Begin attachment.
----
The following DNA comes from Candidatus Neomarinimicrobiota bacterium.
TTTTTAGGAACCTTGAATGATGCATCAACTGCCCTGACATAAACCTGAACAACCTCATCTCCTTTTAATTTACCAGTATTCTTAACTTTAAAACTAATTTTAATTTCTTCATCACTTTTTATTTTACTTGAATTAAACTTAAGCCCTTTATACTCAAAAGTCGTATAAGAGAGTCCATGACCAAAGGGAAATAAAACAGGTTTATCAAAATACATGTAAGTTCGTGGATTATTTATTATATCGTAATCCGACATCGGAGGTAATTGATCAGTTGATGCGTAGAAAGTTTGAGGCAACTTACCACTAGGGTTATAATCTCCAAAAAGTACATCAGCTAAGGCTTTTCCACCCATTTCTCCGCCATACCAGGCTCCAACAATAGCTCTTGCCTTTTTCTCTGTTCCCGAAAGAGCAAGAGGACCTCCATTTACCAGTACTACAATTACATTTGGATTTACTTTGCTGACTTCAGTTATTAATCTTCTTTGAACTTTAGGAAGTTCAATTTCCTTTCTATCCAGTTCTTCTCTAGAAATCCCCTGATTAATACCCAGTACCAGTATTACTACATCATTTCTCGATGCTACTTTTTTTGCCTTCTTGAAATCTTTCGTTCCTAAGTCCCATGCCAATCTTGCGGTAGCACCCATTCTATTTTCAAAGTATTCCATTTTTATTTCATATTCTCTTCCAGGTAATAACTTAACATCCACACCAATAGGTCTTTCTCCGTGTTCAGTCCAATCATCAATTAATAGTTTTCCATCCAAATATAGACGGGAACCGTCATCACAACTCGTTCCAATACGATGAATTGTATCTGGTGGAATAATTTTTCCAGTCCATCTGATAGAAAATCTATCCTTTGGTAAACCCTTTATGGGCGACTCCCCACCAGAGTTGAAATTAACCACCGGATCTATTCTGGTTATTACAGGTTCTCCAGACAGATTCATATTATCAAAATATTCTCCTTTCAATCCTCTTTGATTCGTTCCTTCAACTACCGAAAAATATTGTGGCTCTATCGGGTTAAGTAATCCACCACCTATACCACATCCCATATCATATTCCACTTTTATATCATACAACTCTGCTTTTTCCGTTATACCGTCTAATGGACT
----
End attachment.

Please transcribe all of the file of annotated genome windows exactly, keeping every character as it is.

The following DNA comes from Candidatus Neomarinimicrobiota bacterium.
TTTTTAGGAACCTTGAATGATGCATCAACTGCCCTGACATAAACCTGAACAACCTCATCTCCTTTTAATTTACCAGTATTCTTAACTTTAAAACTAATTTTAATTTCTTCATCACTTTTTATTTTACTTGAATTAAACTTAAGCCCTTTATACTCAAAAGTCGTATAAGAGAGTCCATGACCAAAGGGAAATAAAACAGGTTTATCAAAATACATGTAAGTTCGTGGATTATTTATTATATCGTAATCCGACATCGGAGGTAATTGATCAGTTGATGCGTAGAAAGTTTGAGGCAACTTACCACTAGGGTTATAATCTCCAAAAAGTACATCAGCTAAGGCTTTTCCACCCATTTCTCCGCCATACCAGGCTCCAACAATAGCTCTTGCCTTTTTCTCTGTTCCCGAAAGAGCAAGAGGACCTCCATTTACCAGTACTACAATTACATTTGGATTTACTTTGCTGACTTCAGTTATTAATCTTCTTTGAACTTTAGGAAGTTCAATTTCCTTTCTATCCAGTTCTTCTCTAGAAATCCCCTGATTAATACCCAGTACCAGTATTACTACATCATTTCTCGATGCTACTTTTTTTGCCTTCTTGAAATCTTTCGTTCCTAAGTCCCATGCCAATCTTGCGGTAGCACCCATTCTATTTTCAAAGTATTCCATTTTTATTTCATATTCTCTTCCAGGTAATAACTTAACATCCACACCAATAGGTCTTTCTCCGTGTTCAGTCCAATCATCAATTAATAGTTTTCCATCCAAATATAGACGGGAACCGTCATCACAACTCGTTCCAATACGATGAATTGTATCTGGTGGAATAATTTTTCCAGTCCATCTGATAGAAAATCTATCCTTTGGTAAACCCTTTATGGGCGACTCCCCACCAGAGTTGAAATTAACCACCGGATCTATTCTGGTTATTACAGGTTCTCCAGACAGATTCATATTATCAAAATATTCTCCTTTCAATCCTCTTTGATTCGTTCCTTCAACTACCGAAAAATATTGTGGCTCTATCGGGTTAAGTAATCCACCACCTATACCACATCCCATATCATATTCCACTTTTATATCATACAACTCTGCTTTTTCCGTTATACCGTCTAATGGACT